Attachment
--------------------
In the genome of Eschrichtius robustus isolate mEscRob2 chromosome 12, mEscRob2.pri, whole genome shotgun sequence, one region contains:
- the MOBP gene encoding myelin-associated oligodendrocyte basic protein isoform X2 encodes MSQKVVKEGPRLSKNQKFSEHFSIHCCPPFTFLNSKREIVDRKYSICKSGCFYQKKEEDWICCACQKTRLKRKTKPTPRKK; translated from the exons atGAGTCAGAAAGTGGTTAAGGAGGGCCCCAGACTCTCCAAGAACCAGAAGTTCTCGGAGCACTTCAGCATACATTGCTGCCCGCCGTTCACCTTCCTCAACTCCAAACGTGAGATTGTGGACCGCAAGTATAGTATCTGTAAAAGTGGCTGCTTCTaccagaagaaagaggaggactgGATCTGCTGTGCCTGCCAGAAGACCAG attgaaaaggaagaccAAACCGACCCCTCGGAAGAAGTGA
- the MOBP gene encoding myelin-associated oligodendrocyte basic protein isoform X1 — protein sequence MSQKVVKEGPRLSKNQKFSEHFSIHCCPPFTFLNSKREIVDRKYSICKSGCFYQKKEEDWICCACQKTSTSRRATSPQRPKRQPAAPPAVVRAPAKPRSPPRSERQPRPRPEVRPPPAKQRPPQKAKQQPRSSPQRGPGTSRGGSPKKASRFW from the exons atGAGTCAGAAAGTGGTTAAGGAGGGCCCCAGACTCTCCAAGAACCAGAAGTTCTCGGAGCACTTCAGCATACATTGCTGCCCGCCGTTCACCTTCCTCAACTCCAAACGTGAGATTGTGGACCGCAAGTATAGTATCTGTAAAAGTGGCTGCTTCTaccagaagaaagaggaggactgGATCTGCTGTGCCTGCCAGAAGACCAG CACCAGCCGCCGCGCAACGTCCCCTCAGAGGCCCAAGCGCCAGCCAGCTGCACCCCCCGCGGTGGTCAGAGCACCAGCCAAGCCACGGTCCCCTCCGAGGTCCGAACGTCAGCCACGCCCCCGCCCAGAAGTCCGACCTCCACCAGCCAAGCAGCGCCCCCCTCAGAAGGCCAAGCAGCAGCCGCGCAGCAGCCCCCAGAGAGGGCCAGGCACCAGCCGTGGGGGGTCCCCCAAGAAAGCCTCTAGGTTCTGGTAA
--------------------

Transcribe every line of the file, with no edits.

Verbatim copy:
In the genome of Eschrichtius robustus isolate mEscRob2 chromosome 12, mEscRob2.pri, whole genome shotgun sequence, one region contains:
- the MOBP gene encoding myelin-associated oligodendrocyte basic protein isoform X2 encodes MSQKVVKEGPRLSKNQKFSEHFSIHCCPPFTFLNSKREIVDRKYSICKSGCFYQKKEEDWICCACQKTRLKRKTKPTPRKK; translated from the exons atGAGTCAGAAAGTGGTTAAGGAGGGCCCCAGACTCTCCAAGAACCAGAAGTTCTCGGAGCACTTCAGCATACATTGCTGCCCGCCGTTCACCTTCCTCAACTCCAAACGTGAGATTGTGGACCGCAAGTATAGTATCTGTAAAAGTGGCTGCTTCTaccagaagaaagaggaggactgGATCTGCTGTGCCTGCCAGAAGACCAG attgaaaaggaagaccAAACCGACCCCTCGGAAGAAGTGA
- the MOBP gene encoding myelin-associated oligodendrocyte basic protein isoform X1 — protein sequence MSQKVVKEGPRLSKNQKFSEHFSIHCCPPFTFLNSKREIVDRKYSICKSGCFYQKKEEDWICCACQKTSTSRRATSPQRPKRQPAAPPAVVRAPAKPRSPPRSERQPRPRPEVRPPPAKQRPPQKAKQQPRSSPQRGPGTSRGGSPKKASRFW from the exons atGAGTCAGAAAGTGGTTAAGGAGGGCCCCAGACTCTCCAAGAACCAGAAGTTCTCGGAGCACTTCAGCATACATTGCTGCCCGCCGTTCACCTTCCTCAACTCCAAACGTGAGATTGTGGACCGCAAGTATAGTATCTGTAAAAGTGGCTGCTTCTaccagaagaaagaggaggactgGATCTGCTGTGCCTGCCAGAAGACCAG CACCAGCCGCCGCGCAACGTCCCCTCAGAGGCCCAAGCGCCAGCCAGCTGCACCCCCCGCGGTGGTCAGAGCACCAGCCAAGCCACGGTCCCCTCCGAGGTCCGAACGTCAGCCACGCCCCCGCCCAGAAGTCCGACCTCCACCAGCCAAGCAGCGCCCCCCTCAGAAGGCCAAGCAGCAGCCGCGCAGCAGCCCCCAGAGAGGGCCAGGCACCAGCCGTGGGGGGTCCCCCAAGAAAGCCTCTAGGTTCTGGTAA